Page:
There is something about the sensibility of picture books I read that are created by an Italian, French, Spanish and even British author/illustrators. They seem to take kids a bit more seriously, sharing ideas without talking down to the audience. There is no saccharine, no talking down to the audience. The illustrations even have a fine art feel to them at times. So, when you open the covers of What Is a Child? by Beatrice Alemagna, author and illustrator of the charming The Wonderful Fluffy Little Squishy, you know you are in for something a little different.
What is a child? Alemagna begins by telling readers and listeners something they probably already know, "A child is a small person." But, "they are only small for a little while, then they grow up." Children are in a hurry to grow up, sometimes they are happy and feel free when they grow up and sometimes they find it hard to be grown-up. Sometimes Alemagna's text seems written for adults, other times, you can be sure that kids will get it. Children have small hands and feet and they want strange things, "to have shiny shoes, to eat lollipops for breakfast and to hear the same story every evening." Alemagna's text swings back and forth, from child to adult, and her book feels almost like it could be called, What Is a Child? What Is an Adult?, which seems fit since kids and adults go together like peanut butter and jelly or tea and biscuits. Alemagna brings her meditation to an end by repeating an early observation, "All children are small people who will change some day. They won't go to school anymore, but to work." She goes on to list things that adults do, finally ending with these wise words, "But why think about that now?"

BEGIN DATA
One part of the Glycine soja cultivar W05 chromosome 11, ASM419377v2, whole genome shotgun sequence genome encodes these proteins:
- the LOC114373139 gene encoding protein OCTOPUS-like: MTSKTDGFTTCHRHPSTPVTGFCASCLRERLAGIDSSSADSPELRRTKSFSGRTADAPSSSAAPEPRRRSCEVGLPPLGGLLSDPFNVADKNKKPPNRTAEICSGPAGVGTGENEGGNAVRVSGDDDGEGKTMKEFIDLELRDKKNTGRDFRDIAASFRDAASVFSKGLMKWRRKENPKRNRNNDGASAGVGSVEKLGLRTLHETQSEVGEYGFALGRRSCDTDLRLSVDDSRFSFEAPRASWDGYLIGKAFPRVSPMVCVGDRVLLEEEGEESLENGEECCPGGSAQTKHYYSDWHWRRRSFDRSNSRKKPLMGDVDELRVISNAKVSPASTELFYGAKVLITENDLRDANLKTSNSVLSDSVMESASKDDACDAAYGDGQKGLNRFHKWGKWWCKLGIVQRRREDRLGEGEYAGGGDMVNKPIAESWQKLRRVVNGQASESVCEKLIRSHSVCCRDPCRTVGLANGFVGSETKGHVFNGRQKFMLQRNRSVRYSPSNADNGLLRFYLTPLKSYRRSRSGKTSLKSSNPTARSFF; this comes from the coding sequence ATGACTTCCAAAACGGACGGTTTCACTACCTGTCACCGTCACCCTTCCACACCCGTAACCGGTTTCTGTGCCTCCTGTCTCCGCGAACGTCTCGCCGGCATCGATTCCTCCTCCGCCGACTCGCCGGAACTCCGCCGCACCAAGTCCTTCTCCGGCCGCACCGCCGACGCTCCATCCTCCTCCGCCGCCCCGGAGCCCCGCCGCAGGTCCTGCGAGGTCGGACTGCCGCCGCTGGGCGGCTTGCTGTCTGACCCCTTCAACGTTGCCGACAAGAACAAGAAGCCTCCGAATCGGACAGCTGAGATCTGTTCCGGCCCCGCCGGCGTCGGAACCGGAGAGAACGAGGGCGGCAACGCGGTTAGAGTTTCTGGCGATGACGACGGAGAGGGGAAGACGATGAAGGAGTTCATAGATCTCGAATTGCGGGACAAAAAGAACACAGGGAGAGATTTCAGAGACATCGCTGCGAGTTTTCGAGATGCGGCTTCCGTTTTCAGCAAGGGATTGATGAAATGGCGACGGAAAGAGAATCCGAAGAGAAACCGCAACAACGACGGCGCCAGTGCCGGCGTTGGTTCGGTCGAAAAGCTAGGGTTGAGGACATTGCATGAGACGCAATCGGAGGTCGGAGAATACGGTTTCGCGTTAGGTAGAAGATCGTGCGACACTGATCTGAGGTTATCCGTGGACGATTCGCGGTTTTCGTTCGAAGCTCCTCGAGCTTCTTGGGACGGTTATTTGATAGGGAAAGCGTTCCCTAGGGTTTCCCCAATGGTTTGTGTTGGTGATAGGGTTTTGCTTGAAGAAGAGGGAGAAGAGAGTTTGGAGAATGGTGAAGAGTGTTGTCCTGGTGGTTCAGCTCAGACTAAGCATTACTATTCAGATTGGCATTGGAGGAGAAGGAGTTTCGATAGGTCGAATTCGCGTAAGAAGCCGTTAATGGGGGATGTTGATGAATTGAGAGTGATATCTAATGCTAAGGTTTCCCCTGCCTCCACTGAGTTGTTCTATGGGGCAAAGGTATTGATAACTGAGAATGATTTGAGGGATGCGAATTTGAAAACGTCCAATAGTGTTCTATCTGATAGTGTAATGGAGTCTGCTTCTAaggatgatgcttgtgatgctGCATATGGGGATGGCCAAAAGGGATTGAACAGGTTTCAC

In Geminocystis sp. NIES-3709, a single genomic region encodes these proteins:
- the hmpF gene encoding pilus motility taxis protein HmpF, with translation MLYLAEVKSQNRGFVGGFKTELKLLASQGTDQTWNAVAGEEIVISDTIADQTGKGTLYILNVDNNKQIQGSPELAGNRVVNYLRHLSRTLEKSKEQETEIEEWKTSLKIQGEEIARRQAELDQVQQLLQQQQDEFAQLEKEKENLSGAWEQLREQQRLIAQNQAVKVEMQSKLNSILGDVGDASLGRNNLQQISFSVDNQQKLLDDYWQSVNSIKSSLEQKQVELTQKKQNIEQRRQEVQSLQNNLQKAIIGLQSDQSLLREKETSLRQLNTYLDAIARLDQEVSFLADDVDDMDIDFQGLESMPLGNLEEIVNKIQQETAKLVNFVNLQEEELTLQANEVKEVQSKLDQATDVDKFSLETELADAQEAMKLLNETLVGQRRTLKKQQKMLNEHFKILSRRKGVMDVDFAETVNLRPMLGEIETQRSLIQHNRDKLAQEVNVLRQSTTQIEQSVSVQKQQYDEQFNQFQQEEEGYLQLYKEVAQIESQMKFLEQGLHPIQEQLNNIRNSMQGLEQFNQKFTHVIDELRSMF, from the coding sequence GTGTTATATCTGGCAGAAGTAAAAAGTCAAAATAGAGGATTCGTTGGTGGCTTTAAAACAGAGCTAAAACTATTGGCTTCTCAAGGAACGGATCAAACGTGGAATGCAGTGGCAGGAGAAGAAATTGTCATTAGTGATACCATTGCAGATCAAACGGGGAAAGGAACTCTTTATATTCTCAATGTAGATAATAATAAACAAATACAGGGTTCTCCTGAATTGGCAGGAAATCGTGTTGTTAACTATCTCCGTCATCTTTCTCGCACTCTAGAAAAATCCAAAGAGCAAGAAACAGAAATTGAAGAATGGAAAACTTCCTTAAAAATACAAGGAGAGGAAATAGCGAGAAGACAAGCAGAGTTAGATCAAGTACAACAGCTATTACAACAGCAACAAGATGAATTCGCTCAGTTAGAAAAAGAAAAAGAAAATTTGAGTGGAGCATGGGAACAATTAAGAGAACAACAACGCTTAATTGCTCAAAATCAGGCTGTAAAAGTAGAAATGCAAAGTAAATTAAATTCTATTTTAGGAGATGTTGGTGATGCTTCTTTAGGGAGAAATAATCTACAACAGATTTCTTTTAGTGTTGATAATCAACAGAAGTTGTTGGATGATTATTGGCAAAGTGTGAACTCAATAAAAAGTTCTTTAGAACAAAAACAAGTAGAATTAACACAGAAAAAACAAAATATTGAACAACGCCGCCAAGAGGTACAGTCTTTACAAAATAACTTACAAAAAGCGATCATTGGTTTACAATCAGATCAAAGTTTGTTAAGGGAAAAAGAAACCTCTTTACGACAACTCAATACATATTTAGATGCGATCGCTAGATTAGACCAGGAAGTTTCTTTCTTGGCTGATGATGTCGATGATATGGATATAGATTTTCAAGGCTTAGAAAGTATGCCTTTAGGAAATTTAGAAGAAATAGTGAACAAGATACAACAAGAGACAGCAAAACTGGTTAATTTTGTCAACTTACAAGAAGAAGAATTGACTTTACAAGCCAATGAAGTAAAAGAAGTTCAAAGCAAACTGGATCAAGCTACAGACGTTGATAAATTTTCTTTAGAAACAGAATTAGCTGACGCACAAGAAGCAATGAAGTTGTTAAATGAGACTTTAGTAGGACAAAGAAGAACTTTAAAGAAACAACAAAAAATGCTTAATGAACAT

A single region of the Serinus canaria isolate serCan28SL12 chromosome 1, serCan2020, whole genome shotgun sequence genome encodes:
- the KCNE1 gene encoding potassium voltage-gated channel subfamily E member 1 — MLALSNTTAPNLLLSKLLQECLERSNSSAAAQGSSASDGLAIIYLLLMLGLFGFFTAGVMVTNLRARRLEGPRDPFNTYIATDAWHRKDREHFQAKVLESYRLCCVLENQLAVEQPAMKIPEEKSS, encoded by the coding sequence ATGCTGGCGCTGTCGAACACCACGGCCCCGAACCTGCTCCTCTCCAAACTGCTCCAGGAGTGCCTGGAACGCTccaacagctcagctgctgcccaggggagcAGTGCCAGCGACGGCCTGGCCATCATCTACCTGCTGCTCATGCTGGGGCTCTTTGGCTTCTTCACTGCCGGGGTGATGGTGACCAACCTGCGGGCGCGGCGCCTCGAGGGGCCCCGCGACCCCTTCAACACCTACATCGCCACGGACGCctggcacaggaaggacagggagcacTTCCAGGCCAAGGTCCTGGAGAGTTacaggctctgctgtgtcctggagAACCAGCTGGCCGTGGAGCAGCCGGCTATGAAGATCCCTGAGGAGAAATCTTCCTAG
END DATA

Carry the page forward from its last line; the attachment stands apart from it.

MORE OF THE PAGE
What Is a Child? is not a book for every kid - or for every parent who has to read out loud to a kid. But, it is definitely a picture book for people who love picture books and appreciate a different perspective. I have no doubt that little listeners who have this book read out loud to them will remember it well into adulthood.
More Beatrice, in English and French
Source: Review Copy